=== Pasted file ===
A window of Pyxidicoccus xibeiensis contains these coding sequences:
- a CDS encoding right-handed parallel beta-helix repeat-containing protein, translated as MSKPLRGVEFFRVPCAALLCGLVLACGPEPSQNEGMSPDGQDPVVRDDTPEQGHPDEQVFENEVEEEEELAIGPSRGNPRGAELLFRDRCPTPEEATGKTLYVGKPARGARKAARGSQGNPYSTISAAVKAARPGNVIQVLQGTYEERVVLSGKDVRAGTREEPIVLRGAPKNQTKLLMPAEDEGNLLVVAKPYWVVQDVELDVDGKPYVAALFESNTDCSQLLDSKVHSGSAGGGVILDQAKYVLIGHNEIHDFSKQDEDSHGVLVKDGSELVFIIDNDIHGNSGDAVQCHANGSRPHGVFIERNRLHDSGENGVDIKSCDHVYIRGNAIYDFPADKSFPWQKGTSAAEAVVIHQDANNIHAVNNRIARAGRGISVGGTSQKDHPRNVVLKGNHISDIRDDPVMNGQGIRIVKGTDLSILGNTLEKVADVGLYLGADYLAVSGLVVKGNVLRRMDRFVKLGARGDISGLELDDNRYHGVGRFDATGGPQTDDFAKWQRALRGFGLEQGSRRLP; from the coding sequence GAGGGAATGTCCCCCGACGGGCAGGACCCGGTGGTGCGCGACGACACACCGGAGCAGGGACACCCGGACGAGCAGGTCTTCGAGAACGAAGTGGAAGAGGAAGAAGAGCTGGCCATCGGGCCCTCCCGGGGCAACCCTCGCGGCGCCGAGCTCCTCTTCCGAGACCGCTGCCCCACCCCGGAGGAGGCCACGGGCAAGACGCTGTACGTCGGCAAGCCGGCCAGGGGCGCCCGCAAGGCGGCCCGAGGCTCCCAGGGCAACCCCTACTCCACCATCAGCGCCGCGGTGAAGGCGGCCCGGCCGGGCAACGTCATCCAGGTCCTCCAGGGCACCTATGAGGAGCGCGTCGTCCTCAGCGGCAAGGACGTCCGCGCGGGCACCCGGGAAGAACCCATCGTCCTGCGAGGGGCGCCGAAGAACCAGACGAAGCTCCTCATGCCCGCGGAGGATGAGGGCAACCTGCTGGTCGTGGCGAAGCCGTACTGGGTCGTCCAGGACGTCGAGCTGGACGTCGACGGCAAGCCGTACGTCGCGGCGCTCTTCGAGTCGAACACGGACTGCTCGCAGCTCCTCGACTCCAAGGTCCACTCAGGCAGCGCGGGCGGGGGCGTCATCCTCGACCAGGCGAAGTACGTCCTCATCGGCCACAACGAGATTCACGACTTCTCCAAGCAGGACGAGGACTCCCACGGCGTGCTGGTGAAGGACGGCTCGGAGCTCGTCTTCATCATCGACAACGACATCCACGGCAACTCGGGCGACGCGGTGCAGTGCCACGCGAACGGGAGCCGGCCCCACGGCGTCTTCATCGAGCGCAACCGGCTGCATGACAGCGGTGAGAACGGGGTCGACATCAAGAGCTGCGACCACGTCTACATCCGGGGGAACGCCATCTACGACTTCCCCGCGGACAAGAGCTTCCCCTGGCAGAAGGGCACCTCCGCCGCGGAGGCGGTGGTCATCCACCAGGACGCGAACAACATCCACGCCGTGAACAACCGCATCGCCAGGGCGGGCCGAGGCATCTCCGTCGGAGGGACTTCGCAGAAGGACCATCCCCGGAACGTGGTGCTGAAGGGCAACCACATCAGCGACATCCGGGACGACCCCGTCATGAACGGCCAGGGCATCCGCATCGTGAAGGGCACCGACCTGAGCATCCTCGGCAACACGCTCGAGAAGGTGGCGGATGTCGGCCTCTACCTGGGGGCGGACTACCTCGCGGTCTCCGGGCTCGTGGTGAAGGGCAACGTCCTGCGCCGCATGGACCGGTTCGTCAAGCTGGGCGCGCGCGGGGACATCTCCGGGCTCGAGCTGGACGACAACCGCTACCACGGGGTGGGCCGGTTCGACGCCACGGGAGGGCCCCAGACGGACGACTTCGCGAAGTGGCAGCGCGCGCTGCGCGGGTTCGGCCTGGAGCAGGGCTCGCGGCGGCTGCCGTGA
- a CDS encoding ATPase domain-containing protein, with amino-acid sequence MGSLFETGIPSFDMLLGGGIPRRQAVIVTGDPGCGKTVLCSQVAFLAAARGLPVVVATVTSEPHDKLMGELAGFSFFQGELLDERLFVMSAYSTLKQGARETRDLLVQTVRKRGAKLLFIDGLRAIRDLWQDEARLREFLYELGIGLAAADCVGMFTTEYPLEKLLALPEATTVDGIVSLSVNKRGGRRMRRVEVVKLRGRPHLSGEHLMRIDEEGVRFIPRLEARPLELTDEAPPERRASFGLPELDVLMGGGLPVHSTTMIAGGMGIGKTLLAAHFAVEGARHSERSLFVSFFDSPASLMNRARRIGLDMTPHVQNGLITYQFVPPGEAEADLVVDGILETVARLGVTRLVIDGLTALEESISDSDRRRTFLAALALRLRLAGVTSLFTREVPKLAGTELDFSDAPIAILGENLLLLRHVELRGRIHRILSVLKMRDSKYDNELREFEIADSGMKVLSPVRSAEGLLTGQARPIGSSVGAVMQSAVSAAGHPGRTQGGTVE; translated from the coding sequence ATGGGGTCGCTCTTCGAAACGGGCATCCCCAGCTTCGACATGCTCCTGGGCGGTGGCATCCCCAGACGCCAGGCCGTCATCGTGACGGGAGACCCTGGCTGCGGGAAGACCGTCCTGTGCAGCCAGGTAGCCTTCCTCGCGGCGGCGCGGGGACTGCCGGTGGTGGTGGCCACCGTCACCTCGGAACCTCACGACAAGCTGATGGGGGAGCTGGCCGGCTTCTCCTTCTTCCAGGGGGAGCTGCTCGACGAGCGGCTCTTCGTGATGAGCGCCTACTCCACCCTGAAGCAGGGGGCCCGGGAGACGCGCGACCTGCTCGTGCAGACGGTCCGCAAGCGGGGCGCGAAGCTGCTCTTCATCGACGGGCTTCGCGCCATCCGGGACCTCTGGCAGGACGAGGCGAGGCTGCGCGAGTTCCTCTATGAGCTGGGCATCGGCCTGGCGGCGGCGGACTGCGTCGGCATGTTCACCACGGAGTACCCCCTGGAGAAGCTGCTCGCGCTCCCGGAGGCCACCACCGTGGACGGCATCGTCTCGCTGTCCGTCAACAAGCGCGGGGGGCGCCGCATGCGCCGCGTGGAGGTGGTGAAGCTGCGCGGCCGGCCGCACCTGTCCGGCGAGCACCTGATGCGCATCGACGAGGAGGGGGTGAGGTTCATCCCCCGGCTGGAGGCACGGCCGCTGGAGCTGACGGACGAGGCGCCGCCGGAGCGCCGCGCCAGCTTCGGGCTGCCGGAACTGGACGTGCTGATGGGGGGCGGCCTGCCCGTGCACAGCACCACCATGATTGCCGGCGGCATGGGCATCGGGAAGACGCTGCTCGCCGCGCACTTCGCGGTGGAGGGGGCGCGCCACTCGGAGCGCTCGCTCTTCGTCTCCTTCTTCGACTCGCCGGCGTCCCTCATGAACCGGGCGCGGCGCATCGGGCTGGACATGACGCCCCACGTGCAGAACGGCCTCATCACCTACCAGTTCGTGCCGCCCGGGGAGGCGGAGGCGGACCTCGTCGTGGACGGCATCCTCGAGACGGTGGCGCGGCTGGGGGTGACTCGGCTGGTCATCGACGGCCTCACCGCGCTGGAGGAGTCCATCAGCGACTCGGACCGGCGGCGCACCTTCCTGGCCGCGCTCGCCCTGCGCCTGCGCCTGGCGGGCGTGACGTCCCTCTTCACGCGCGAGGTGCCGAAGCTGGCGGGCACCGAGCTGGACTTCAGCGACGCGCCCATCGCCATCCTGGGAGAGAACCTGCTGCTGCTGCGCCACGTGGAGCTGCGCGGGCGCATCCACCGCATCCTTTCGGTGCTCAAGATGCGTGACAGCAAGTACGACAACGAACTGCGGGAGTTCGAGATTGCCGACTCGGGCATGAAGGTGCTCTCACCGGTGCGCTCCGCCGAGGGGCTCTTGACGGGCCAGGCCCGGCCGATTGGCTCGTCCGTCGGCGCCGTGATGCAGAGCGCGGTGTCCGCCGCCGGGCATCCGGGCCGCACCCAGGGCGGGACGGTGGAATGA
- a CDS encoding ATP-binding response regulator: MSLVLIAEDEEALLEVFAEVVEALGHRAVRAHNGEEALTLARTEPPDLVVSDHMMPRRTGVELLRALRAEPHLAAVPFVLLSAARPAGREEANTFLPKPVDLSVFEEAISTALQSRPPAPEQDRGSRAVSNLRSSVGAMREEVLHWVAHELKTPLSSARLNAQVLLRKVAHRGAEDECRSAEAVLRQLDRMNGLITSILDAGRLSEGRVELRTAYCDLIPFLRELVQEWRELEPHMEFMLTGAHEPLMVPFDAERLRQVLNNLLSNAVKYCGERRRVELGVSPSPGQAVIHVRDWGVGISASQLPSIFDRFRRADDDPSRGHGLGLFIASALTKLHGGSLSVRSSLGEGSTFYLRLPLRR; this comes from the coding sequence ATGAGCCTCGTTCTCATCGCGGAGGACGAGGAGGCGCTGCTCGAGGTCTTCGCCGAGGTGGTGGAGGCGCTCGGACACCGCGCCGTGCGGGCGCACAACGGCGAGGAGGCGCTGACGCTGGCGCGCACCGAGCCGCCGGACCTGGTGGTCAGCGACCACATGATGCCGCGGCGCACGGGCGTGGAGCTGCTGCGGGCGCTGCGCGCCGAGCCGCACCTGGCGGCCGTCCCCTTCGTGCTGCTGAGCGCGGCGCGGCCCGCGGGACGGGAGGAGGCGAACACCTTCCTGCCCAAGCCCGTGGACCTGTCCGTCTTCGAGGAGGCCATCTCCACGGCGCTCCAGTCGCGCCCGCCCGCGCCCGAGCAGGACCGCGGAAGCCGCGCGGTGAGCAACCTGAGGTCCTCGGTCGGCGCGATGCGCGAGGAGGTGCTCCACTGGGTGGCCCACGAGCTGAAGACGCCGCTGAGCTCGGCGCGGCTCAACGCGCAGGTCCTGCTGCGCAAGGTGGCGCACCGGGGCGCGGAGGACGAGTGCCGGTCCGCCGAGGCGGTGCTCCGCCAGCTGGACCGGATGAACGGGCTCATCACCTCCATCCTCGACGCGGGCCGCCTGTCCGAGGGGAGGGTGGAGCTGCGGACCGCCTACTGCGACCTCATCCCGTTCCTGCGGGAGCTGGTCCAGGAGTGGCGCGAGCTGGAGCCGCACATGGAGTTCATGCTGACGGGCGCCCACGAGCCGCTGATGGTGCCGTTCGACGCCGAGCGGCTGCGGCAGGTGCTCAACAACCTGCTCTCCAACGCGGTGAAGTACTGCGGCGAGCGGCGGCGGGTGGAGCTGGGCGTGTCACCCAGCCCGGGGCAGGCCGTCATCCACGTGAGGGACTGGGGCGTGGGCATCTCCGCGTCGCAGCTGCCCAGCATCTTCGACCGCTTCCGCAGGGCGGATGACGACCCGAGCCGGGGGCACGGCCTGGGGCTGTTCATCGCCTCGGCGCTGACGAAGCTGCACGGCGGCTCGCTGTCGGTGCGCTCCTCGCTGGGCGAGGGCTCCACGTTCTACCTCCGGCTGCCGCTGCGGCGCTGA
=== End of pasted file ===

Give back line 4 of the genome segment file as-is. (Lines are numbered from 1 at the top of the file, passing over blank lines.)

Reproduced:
- a CDS encoding ATP-binding response regulator: MSLVLIAEDEEALLEVFAEVVEALGHRAVRAHNGEEALTLARTEPPDLVVSDHMMPRRTGVELLRALRAEPHLAAVPFVLLSAARPAGREEANTFLPKPVDLSVFEEAISTALQSRPPAPEQDRGSRAVSNLRSSVGAMREEVLHWVAHELKTPLSSARLNAQVLLRKVAHRGAEDECRSAEAVLRQLDRMNGLITSILDAGRLSEGRVELRTAYCDLIPFLRELVQEWRELEPHMEFMLTGAHEPLMVPFDAERLRQVLNNLLSNAVKYCGERRRVELGVSPSPGQAVIHVRDWGVGISASQLPSIFDRFRRADDDPSRGHGLGLFIASALTKLHGGSLSVRSSLGEGSTFYLRLPLRR; this comes from the coding sequence ATGAGCCTCGTTCTCATCGCGGAGGACGAGGAGGCGCTGCTCGAGGTCTTCGCCGAGGTGGTGGAGGCGCTCGGACACCGCGCCGTGCGGGCGCACAACGGCGAGGAGGCGCTGACGCTGGCGCGCACCGAGCCGCCGGACCTGGTGGTCAGCGACCACATGATGCCGCGGCGCACGGGCGTGGAGCTGCTGCGGGCGCTGCGCGCCGAGCCGCACCTGGCGGCCGTCCCCTTCGTGCTGCTGAGCGCGGCGCGGCCCGCGGGACGGGAGGAGGCGAACACCTTCCTGCCCAAGCCCGTGGACCTGTCCGTCTTCGAGGAGGCCATCTCCACGGCGCTCCAGTCGCGCCCGCCCGCGCCCGAGCAGGACCGCGGAAGCCGCGCGGTGAGCAACCTGAGGTCCTCGGTCGGCGCGATGCGCGAGGAGGTGCTCCACTGGGTGGCCCACGAGCTGAAGACGCCGCTGAGCTCGGCGCGGCTCAACGCGCAGGTCCTGCTGCGCAAGGTGGCGCACCGGGGCGCGGAGGACGAGTGCCGGTCCGCCGAGGCGGTGCTCCGCCAGCTGGACCGGATGAACGGGCTCATCACCTCCATCCTCGACGCGGGCCGCCTGTCCGAGGGGAGGGTGGAGCTGCGGACCGCCTACTGCGACCTCATCCCGTTCCTGCGGGAGCTGGTCCAGGAGTGGCGCGAGCTGGAGCCGCACATGGAGTTCATGCTGACGGGCGCCCACGAGCCGCTGATGGTGCCGTTCGACGCCGAGCGGCTGCGGCAGGTGCTCAACAACCTGCTCTCCAACGCGGTGAAGTACTGCGGCGAGCGGCGGCGGGTGGAGCTGGGCGTGTCACCCAGCCCGGGGCAGGCCGTCATCCACGTGAGGGACTGGGGCGTGGGCATCTCCGCGTCGCAGCTGCCCAGCATCTTCGACCGCTTCCGCAGGGCGGATGACGACCCGAGCCGGGGGCACGGCCTGGGGCTGTTCATCGCCTCGGCGCTGACGAAGCTGCACGGCGGCTCGCTGTCGGTGCGCTCCTCGCTGGGCGAGGGCTCCACGTTCTACCTCCGGCTGCCGCTGCGGCGCTGA